In the days following an 81-page complaint filed with the Federal Trade Commission alleging “misleading” descriptions of its animal welfare standards, industrial poultry producer Pilgrim’s Pride changed some of the wording on its website.

As recently as last month, the company pledged that its chickens were “raised with the highest standards” and bred in “the best possible growout conditions.” Then, in a Dec. 12 complaint, the Humane Society of the United States alleged that such assurances were misleading. Citing undercover investigations, U.S. Department of Agriculture inspection records and whistleblower accounts, the organization argued that, contrary to company statements about implementing the highest possible standards, the majority of birds raised and slaughtered for it suffer cruel and inhumane treatment.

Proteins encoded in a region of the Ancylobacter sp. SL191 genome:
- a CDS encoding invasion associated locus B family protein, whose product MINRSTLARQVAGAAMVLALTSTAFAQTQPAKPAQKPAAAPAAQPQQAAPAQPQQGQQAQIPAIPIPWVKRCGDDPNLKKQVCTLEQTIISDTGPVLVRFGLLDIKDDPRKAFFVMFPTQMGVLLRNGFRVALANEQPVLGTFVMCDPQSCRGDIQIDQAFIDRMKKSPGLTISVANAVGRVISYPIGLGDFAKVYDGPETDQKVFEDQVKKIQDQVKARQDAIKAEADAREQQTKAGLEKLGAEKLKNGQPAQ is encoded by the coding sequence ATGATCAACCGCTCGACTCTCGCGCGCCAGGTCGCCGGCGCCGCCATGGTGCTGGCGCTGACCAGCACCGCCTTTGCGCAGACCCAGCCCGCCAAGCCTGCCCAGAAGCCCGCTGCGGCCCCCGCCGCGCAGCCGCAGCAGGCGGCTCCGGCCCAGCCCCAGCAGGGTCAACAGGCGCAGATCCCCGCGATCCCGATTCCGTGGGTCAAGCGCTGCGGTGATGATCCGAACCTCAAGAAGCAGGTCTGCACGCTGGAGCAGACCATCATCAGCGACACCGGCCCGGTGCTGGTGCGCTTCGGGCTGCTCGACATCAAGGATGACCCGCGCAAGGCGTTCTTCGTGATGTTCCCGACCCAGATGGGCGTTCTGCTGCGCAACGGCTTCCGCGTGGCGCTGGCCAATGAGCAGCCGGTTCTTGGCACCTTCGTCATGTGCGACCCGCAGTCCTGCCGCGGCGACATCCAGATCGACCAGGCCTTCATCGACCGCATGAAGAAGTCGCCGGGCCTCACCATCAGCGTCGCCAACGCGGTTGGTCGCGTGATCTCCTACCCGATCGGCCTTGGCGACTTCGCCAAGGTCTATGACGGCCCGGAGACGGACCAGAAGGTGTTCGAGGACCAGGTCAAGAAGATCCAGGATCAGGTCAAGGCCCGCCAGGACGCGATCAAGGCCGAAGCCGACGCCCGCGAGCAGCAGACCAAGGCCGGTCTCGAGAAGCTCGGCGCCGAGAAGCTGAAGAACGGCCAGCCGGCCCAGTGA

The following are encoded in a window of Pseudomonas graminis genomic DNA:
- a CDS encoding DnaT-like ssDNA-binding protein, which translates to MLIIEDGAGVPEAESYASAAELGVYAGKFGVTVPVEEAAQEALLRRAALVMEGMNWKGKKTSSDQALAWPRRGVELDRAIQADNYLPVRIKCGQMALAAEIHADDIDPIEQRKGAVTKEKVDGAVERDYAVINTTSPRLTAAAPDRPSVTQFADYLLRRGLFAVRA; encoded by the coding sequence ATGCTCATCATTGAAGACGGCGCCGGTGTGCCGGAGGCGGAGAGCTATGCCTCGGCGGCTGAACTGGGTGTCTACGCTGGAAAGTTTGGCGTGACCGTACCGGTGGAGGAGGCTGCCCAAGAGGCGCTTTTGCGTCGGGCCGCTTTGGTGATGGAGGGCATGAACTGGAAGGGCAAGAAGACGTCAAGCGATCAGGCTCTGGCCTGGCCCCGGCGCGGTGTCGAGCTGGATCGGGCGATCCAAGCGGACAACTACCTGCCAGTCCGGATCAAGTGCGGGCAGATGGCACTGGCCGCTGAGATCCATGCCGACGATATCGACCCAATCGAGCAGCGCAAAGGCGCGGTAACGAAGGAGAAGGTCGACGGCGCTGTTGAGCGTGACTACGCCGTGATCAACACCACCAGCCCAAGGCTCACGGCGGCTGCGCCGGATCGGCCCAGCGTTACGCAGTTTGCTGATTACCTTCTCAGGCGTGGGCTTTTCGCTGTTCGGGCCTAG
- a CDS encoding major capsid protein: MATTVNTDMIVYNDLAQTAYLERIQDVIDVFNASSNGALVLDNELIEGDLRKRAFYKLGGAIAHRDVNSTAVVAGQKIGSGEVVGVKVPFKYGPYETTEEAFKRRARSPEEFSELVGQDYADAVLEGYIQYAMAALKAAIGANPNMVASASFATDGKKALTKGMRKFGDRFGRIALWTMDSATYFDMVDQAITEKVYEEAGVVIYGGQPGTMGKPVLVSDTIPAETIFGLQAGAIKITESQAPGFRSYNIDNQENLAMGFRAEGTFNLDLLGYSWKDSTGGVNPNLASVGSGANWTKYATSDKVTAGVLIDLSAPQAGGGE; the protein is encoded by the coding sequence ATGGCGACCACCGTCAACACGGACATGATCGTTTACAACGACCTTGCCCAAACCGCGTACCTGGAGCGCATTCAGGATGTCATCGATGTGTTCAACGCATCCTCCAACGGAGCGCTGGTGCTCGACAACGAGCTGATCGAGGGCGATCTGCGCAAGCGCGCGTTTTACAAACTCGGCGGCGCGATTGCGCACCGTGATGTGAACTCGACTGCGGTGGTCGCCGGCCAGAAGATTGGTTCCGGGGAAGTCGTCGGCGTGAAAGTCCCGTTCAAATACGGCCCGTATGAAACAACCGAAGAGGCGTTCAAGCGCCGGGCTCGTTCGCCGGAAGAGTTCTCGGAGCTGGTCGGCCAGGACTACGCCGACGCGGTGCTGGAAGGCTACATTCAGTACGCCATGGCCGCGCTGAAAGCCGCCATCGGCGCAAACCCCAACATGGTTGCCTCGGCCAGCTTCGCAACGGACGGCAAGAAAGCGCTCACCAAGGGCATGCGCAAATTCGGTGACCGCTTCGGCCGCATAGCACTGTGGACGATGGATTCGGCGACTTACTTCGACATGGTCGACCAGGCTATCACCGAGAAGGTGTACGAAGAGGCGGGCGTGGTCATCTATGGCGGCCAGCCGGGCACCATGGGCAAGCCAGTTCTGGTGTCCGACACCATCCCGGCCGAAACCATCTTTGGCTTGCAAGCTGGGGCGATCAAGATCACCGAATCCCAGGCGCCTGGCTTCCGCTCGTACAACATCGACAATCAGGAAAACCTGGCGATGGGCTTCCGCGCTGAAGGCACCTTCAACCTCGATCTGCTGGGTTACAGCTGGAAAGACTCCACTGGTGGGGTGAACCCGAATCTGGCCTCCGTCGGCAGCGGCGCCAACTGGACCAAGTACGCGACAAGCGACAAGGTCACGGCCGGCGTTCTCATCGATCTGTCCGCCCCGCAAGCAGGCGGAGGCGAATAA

The group said most Pilgrim’s Pride chickens spend the majority of their lives in filthy, dark barns and are sometimes scalded alive during slaughter.

Pilgrim’s Pride says it was a coincidence that, within 10 days of the FTC filing, it took down its website,, and unveiled a lightly redesigned successor, While much of the language used is similar or the same as the earlier iteration, some statements at issue in the Humane Society complaint-including those above-have been dropped or toned down.

On the Frequently Asked Questions page, for example, instead of assuring consumers that birds are raised “with the highest standards,” the company now simply ensures “that birds are treated humanely and raised with care.”

Cameron Bruett, a Pilgrim’s Pride spokesperson, told Bloomberg “the website update has been in the works for several months and has no connection to the complaint.”